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Compliance priorities 2023–24

Each year, we target key areas for improved industry compliance. We choose these areas because they can cause harm or have a negative impact on the community. 

Protecting telco customers experiencing financial hardship

Financial hardship iconIn 2022–23, we made significant findings about customer financial hardship and the improvements that telcos should make to help these customers.

We will continue to advocate for telco customers experiencing financial hardship and focus on how telcos are complying with their obligations to support these customers, including by monitoring their direct debit and responsible selling practices.


Supporting telco customers experiencing domestic and family violence

Experiencing domestic and family violence iconThe telco industry plays an important role in supporting Australians experiencing (or trying to escape) domestic and family violence. Helping these customers, who are a significant proportion of the population, to stay connected, and be able to access essential services and support is especially important.

We will assess how telcos assist customers experiencing domestic and family violence, and take action against telcos who don’t follow the rules.


Tackling the online supply of dodgy devices

Dodgy devices iconWe continue to see complaints about non-compliant radiocommunications devices advertised or bought online. These devices may not meet safety standards and may also cause interference to communications, GPS and emergency services, which can put Australians at risk.

Building on last year’s work, we will focus on supplier compliance with equipment rules, work with online platforms to proactively remove ads for non-compliant devices and educate Australians about the risks of buying these devices online.


Ensuring 5G mmWave EME compliance

5G and EME iconThe growing rollout of millimetre wave (mmWave) technologies in Australia continues to make EME emissions and 5G compliance a priority. We will extend our electromagnetic energy (EME) measurement program to these technologies as well as assessing EME in buildings.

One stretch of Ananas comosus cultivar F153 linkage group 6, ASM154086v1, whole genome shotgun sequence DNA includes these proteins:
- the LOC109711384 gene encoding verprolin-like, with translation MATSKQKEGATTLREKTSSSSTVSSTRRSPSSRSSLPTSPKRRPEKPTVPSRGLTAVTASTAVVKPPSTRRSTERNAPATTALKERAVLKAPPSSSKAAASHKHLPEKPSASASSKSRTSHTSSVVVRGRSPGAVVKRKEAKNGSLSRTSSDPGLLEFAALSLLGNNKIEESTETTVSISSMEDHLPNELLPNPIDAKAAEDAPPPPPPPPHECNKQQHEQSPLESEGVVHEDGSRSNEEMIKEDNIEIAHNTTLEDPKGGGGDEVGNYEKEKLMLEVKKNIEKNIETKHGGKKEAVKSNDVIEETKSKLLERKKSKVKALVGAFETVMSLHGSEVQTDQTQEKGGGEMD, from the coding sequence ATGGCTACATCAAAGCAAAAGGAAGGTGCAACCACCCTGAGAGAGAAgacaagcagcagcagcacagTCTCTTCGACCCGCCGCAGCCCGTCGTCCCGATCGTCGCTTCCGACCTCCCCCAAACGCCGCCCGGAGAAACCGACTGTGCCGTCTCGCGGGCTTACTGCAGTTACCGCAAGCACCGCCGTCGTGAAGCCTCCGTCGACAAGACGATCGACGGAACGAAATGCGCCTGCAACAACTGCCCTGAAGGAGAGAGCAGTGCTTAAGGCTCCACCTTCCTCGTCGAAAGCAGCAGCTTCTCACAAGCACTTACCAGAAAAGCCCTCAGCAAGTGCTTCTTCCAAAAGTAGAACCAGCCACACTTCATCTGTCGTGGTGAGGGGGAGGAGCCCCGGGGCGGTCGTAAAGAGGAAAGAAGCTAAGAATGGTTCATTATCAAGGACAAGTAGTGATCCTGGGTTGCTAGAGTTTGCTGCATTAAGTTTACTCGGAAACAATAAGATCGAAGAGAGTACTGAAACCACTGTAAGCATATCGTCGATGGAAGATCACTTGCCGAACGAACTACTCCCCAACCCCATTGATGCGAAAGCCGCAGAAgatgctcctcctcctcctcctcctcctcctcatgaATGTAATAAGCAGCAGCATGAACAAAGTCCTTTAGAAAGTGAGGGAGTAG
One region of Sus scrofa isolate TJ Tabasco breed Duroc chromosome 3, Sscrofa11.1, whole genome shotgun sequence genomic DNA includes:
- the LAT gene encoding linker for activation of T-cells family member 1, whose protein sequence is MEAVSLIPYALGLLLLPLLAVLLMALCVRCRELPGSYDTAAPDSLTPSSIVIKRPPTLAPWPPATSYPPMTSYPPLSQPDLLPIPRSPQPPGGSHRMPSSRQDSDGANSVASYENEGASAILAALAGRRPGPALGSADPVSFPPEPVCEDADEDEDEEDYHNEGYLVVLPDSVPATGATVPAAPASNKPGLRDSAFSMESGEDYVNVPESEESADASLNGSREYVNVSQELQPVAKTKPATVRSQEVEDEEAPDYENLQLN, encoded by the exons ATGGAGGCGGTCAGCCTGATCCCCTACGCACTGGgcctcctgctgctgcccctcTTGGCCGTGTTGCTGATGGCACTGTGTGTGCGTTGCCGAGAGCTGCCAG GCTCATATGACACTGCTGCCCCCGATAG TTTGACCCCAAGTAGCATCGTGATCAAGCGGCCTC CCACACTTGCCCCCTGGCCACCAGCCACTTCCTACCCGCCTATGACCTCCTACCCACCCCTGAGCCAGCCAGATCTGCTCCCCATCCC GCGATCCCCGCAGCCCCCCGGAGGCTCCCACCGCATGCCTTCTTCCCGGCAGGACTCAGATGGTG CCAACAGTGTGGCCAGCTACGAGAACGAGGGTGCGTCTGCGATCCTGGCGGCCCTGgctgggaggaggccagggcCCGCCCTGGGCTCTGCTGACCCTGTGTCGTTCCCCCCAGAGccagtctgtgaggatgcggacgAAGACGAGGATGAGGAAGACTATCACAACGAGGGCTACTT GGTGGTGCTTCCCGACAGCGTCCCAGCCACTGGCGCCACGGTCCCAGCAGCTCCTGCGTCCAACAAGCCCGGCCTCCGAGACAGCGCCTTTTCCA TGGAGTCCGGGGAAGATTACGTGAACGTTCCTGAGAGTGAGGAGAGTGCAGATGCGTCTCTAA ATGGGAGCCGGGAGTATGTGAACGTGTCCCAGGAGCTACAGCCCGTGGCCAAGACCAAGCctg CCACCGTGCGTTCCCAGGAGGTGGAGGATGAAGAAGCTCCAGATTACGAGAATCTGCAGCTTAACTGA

This program of work will complement our existing EME measurement program and provide additional information and assurance to Australians about 5G and EME.


Maintaining licensing integrity: LPON licence compliance

LPON licensingRecent audits have revealed widespread non-compliance by Low Power Open Narrowcasting (LPON) licensees with their licence conditions. This includes over-powering transmitters, operating from unlicensed locations, failing to keep records or not providing services. 

Non-compliance increases interference risk to other users of the radiocommunications spectrum, denies spectrum to others, degrades services and undermines the efficient allocation and use of spectrum.

We will audit LPON licensees and take action if we find non-compliance with licensing conditions.


Minimising gambling harm

Gambling harmsGambling can have severe and lasting financial and social impacts on individuals and their families. We will focus on supporting Australians to access and benefit from protections designed to help those at risk of, or who are experiencing, harm.

This includes taking action against illegal offshore wagering providers targeting Australians (particularly during the FIFA Women’s World Cup), enforcing gambling ad rules, especially for content that children may see, and supporting Australians to self-exclude from online wagering through BetStop – the National Self-Exclusion Register™.


Enforcing e-marketing unsubscribe rules

Unsubscribe rulesConsumers continue to be frustrated by businesses that don’t respect their right to stop receiving direct marketing.

We will concentrate on businesses that don’t action opt-out requests, especially those that may cause significant harm, like direct marketing of gambling, alcohol and ‘buy now, pay later’ products and services.


Combating SMS scams

SMS scams iconSMS scams are mostly perpetrated by criminal syndicates and continue to have severe financial and social impacts on Australians.

We will keep working to prevent these scams reaching Australians, by enforcing existing rules, collaborating with Australian and global partners, and exploring new ways to stop scam messages that impersonate legitimate brands or organisations.


Next up: Our EME compliance strategy
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